are perpendicular to the direction we are looking to.

```
// found a direction where we can see the target
secondaryDir = nextDir(primaryDir);
if (isTargetInConeOfVision(pos, target, secondaryDir) == false)
{
secondaryDir = prevDir(primaryDir);
if (isTargetInConeOfVision(pos, target, secondaryDir) == false)
{
// target can neither be seen when we turn right nor when we turn left, so we are in the "middle" of the cone
if (RANDOM(2))
secondaryDir = oppositeDir(secondaryDir);
return primaryDir;
}
}
```

If the party is also visible in one of the 2 perpendicular directions we tested, that means that it is on the edgebetween 2 cones of visions. So it is on a diagonal relatively to the group.

In this case, we randomly choose one of the directions as the primary one, and the other will be the secondary.

```
// we can see the target both in the primary and secondary direction, it is on the edge of the cone
if (RANDOM(2))
{
EMonsterDir temp = primaryDir;
primaryDir = secondaryDir;
secondaryDir = temp;
}
return primaryDir;
}
primaryDir = (EMonsterDir)(primaryDir + 1);
}
}
```

The seek state

So let's begin with this picture that show where this behavior will take place inside the state machine.

Then let's take a look at our differents states.

The easiest one is the fight state that doesn't change very much - Remember that most of this behavior takes place

at the Monster level. The MonsterGroup2 only handles the transition.

```
void CMonsterGroup2::fight(CVec2 mapPos, uint8_t type)
{
// transition to seek state ?
if (mapPos.manhattanDistance(player.pos) != 1)
enterSeekState();
}
```

Notice that I wrote "enter" functions for each state just to initialize the variables needed.Now the wander state does not change much either.

We only use our getVisibleDistance() function to test if the group can see the player.

```
void CMonsterGroup2::wander(CVec2 mapPos, uint8_t type)
{
// transition to seek state ?
int dist = getVisibleDistance(mapPos, player.pos, type);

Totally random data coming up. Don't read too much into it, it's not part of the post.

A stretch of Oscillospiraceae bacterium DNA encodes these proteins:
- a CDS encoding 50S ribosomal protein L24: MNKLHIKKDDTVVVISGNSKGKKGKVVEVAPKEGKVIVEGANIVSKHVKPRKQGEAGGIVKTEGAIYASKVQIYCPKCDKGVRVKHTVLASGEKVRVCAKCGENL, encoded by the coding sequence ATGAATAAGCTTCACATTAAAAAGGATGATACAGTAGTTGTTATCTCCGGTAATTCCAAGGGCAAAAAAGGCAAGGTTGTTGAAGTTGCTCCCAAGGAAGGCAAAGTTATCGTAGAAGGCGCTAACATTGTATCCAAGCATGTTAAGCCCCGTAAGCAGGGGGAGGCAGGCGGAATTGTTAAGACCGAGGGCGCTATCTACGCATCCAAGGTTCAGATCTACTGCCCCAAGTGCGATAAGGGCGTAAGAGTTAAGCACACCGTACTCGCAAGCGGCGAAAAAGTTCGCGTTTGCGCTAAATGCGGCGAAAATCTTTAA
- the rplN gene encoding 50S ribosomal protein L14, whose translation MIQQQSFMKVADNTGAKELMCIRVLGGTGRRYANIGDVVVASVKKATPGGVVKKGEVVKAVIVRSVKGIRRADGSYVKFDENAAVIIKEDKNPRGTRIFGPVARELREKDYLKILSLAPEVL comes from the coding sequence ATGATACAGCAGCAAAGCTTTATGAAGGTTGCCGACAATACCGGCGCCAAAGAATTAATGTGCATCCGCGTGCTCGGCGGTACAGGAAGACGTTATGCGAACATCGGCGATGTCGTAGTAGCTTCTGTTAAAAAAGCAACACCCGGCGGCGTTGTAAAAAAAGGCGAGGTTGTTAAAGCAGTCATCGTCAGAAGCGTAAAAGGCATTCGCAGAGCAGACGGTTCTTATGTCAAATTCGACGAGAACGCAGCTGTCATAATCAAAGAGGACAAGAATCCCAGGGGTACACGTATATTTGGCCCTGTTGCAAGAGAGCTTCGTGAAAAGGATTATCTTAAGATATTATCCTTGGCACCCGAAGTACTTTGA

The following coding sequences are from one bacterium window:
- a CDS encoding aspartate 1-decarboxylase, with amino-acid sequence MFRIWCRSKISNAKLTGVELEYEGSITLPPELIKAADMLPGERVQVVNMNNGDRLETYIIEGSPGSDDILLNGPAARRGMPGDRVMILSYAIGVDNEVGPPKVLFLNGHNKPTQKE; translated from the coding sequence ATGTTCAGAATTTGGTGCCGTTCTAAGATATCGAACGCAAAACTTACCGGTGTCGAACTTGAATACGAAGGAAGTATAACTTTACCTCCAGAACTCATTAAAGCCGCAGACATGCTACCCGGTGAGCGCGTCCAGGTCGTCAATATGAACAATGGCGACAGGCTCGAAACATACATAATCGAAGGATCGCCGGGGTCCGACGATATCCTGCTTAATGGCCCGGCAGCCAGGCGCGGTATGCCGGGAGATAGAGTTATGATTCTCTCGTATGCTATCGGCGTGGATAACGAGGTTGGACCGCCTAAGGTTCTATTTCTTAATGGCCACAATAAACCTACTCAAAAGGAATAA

if (dist > 0)
{
enterSeekState();
}
else
{
// wander
```*[...]*
}
}

Finally the in the seek state, we first check the transition to the fight state.
```
void CMonsterGroup2::seek(CVec2 mapPos, uint8_t type)
{
// transition to fight state ?
if (mapPos.manhattanDistance(player.pos) == 1)
{
enterFightState(mapPos);
}
```

Now remember that I said at the beginning that the group does not always go towards the party.When it sees the party it goes towards it, but if the party gets out of sight, the groups continues to walk

towards the last position he saw it.

If the group reach this position and the party is still not visible, then it goes back to wandering mode.

So in our function we will use the getVisibleDistance to check if we see the party. If it's the case, we store its

position to a lastPlayerPos variable, that will be the target of the group.

And if we reached this target, we enter the "wander" state.

```
else
{
// seek
int dist = getVisibleDistance(mapPos, player.pos, type);
if (dist > 0)
{
lastPlayerPos = player.pos;
}
else
{
// We can't see the player. If we arrived at the destination, go back to wander
if (mapPos == lastPlayerPos)
{
enterWanderState();
return;
}
}
```

Now we will walk towards lastPlayerPos.We call the getDirectionToTarget() function to get the primary and secondary directions.

Then we will test in each direction in this order:

- primary direction
- secondary direction
- opposite of secondary direction
- opposite of primary direction

But if every neighboring tile is blocked, we are stuck, so we go back to the wander state.

```
if (moveTimer.update() == true)
{
initMoveTimer(type);
// choose direction
EMonsterDir primaryDir;
EMonsterDir secondaryDir;
primaryDir = getDirectionToTarget(mapPos, lastPlayerPos, secondaryDir);
if (canMove(mapPos, (EWallSide)primaryDir) == true)
{
}
else if (canMove(mapPos, (EWallSide)secondaryDir) == true)
{
primaryDir = secondaryDir;
}
else if (canMove(mapPos, (EWallSide)oppositeDir(secondaryDir)) == true)
{
primaryDir = oppositeDir(secondaryDir);
}
else if (canMove(mapPos, (EWallSide)oppositeDir(primaryDir)) == true)
{
primaryDir = oppositeDir(primaryDir);
}
else
{
primaryDir = (EMonsterDir)4;
enterWanderState();
}
// move
if (primaryDir != 4)
{
dir = primaryDir;
move(mapPos, type);
for (int i = 0; i < 4; ++i)
mMonsters[i].dir = primaryDir;
}
}
}
}
```

Conclusion

bit more random.

Anyways there is still some small refinements to include in the monsters behavior to catch the feeling of the

original game.

The original game had some more features that I did not include by lack of time. I.e. while the monsters see the

party, they run towards it instead of walking.

Monsters could also "smell" the champions when they are near.

Either way, the combat system is no completely finished yet, and it will be improved later.

While I was testing this part I saw some strange behaviors. So there are probably some small bugs in the code of

this part. I need to investigate it further...